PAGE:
Pack ‘N’ Go Kitchen DIY Toy Stove Tutorial + Free SVG Cut Files

DIY Pack-n-go-Kitchen-free-cut-files

DIY Pack-n-go-Kitchen-free-cut-files

Paying It Forward

About a month ago, a fellow crafter in one of my favorite Silhouette Facebook groups posted a picture of a DIY toy stove she made with her Sil and some vinyl on the lid of a storage container. The container was filled with toy pots and pans, and play food. She said that she found the original idea on Pinterest, and made these containers last year to donate to a shelter for Christmas, and would be making them again this year.

Not only did I love this project idea (a toy with built-in storage is always a plus), I love that she donates them to families in need who cannot afford or don’t have space for a larger, fancy kitchen set. I was so inspired by this project and the spirit behind it that I got to work designing my own cut files with more realistic looking stove burners (Her DIY toy stove was adorable, but the burners were simple circles). Here’s what I came up with:


If you’ve browsed my shop, you probably know that I’m a big fan of freebies and share free SVG cutting files on the site every week. Given the charitable nature of this project, I had to add these files as free cut files and also shared them with the Facebook group so all the crafty gals (and guys) who wanted to make their own Pack ‘N’ Go Kitchen could have some awesome burners to use! It took me a little while to shop around and get all the materials needed to actually make this project but I finally finished it!

UPDATE: Since this DIY toy stove project has become so popular, I have added a Printable PDF version of the DIY toy stove top design, so if you don’t have a cutting machine you can still join in the fun! Just print the design on sticker paper and cut by hand or with an X-Acto!

Read on to see what I used and how I made it!

Here’s What You’ll Need:

  • Silhouette Cameo (this design includes free .studio cut files and SVG files. You’ll need Designer Edition to open the SVG files) or other craft cutting machine that accepts SVG files.
  • Pack ‘n’ Go Kitchen Toy Stove Free SVG Cutting Files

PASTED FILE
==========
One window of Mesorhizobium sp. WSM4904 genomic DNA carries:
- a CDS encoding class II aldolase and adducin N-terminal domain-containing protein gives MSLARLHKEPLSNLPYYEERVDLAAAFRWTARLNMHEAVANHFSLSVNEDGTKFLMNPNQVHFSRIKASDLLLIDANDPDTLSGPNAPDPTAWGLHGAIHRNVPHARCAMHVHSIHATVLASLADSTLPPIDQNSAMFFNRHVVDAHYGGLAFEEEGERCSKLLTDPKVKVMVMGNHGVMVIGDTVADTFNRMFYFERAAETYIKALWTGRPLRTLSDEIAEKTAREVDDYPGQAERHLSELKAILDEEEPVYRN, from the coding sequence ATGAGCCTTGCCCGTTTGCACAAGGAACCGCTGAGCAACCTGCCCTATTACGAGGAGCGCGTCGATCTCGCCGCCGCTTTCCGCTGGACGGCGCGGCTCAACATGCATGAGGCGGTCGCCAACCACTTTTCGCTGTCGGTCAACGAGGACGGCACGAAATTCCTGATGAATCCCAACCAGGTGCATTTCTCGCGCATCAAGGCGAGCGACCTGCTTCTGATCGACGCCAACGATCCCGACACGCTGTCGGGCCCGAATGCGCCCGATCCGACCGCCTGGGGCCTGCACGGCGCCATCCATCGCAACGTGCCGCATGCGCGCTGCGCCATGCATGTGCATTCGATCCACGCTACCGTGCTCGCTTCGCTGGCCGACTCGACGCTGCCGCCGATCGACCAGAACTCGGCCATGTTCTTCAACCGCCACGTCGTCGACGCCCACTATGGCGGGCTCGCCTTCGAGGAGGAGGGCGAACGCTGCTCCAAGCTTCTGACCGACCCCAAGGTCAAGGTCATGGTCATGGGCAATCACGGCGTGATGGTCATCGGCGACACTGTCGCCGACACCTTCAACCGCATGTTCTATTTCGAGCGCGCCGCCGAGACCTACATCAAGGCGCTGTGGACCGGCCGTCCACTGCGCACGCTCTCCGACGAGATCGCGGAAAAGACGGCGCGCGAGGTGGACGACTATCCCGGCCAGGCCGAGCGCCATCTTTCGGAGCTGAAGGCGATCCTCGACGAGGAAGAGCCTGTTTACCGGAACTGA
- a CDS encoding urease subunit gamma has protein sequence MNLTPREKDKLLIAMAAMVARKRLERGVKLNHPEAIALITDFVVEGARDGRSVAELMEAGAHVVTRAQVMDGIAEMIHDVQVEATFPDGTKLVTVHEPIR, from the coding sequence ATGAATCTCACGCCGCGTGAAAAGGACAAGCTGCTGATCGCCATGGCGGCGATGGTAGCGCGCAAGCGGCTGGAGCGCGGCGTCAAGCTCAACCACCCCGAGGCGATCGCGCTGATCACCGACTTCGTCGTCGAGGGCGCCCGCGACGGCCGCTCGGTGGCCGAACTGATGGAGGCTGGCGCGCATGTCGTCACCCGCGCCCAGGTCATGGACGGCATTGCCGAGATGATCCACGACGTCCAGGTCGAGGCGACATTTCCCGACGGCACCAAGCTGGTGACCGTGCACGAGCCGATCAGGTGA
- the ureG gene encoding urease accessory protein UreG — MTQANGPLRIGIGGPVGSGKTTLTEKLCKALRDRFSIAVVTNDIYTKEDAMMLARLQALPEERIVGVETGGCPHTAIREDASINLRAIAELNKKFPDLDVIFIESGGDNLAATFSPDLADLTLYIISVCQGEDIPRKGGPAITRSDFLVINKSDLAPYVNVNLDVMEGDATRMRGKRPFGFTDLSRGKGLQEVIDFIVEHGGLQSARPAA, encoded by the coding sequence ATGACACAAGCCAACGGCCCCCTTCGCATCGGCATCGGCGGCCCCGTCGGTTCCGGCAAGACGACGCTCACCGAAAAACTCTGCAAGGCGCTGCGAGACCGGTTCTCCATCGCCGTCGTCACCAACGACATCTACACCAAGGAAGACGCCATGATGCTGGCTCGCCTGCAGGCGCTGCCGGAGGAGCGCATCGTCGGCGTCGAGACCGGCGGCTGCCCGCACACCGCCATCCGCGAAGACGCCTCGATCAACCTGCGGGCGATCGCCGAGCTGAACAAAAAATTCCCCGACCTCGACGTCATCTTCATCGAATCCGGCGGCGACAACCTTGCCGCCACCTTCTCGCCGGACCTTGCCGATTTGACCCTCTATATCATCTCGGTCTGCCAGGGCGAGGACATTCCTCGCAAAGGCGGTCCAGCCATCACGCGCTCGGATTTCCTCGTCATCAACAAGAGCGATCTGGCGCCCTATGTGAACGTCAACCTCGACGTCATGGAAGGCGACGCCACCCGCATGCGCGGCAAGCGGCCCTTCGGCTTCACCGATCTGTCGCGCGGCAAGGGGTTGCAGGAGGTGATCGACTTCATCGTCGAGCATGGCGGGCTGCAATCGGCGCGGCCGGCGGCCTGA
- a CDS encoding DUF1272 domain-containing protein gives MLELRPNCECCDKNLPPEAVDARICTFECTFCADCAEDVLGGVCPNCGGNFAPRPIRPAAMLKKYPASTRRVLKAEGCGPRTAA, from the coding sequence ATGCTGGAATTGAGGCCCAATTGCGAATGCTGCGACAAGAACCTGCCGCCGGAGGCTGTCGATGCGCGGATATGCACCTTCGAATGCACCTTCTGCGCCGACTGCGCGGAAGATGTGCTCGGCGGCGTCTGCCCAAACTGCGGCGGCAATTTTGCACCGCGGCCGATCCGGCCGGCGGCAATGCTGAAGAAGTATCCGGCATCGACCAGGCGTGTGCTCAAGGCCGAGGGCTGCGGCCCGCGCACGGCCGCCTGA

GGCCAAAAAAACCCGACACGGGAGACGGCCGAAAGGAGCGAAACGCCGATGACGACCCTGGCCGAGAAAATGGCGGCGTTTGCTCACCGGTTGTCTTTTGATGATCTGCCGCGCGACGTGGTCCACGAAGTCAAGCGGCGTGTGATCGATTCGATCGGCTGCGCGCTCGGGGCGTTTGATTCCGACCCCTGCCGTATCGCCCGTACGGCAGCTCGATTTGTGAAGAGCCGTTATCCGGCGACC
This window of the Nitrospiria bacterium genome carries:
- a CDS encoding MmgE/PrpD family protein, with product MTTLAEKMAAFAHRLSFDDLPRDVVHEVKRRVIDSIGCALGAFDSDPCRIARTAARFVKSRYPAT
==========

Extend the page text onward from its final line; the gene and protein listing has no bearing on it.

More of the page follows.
• Paper trimmer, scissors / X-Acto knife
  • Scraper (or credit card/old gift card, popsicle stick) for burnishing
  • Ruler and pencil (for marking placements)
  • Transfer paper – I prefer clear when layering multiple colors of vinyl
  • Adhesive vinyl – I used Oracal 651 from Expressions Vinyl in the following colors:
    • Black
    • Grey
    • Ice Blue
    • Brilliant Blue


  • Storage Container – I used this Sterilite 16qt container with a flat lid, which at the time of this writing is $2.99 at Target, or $2.94 at Mills Fleet Farm (


      • Toy food – a bigger Pretend Play Food set like this could be split in half if you’re making multiple sets on a budget!

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      • Toy Cookware set – This Step 2 Lifestyle Dining Room Pots & Pans set is $13.38 on Amazon at the time of this writing, but I have also seen it on sale for $7.99 at Target, so shop around! I like it because it includes a pot and pan plus dishes, cups, and flatware – so cute!

File Prep & Cutting Vinyl

For the 16qt storage container that I used, I kept all the shapes the same size they are in the file (finished burner size is about 4 ½”). I arranged the shapes like this to make the most use of my vinyl and to cut multiple colors simultaneously. If you are using a different size container and need to resize your shapes, make sure you have them all selected and resize them together so they are scaled proportionately. 

1-silhouette-studio-burner-layoutI used a paper cutter to cut the vinyl just big enough for my shapes and then placed each color on the cutting mat corresponding with the shape placement on the grid in Studio. Using the scraper tool, I rubbed the vinyl to make sure it was smooth on the mat.

I loaded the mat (press Load Cutting Mat on the machine) in my Cameo and did a test cut using the following cut settings (you can also see my cut settings in the above screenshot):

  • Standard Silhouette Ratchet blade set at: 2
    • Speed: 8
    • Thickness: 9

My test cut gave me a perfect kiss cut (only the vinyl is cut, not the paper backing), so I reloaded the mat and hit the “Send to Silhouette” button.

Then I arranged the stove burners and knob accents like this and sent them to cut.


I removed the vinyl strips from the cutting mat and used my paper cutter and scissors to cut off the unused ends – save those small vinyl scraps for nail decals or other smaller designs!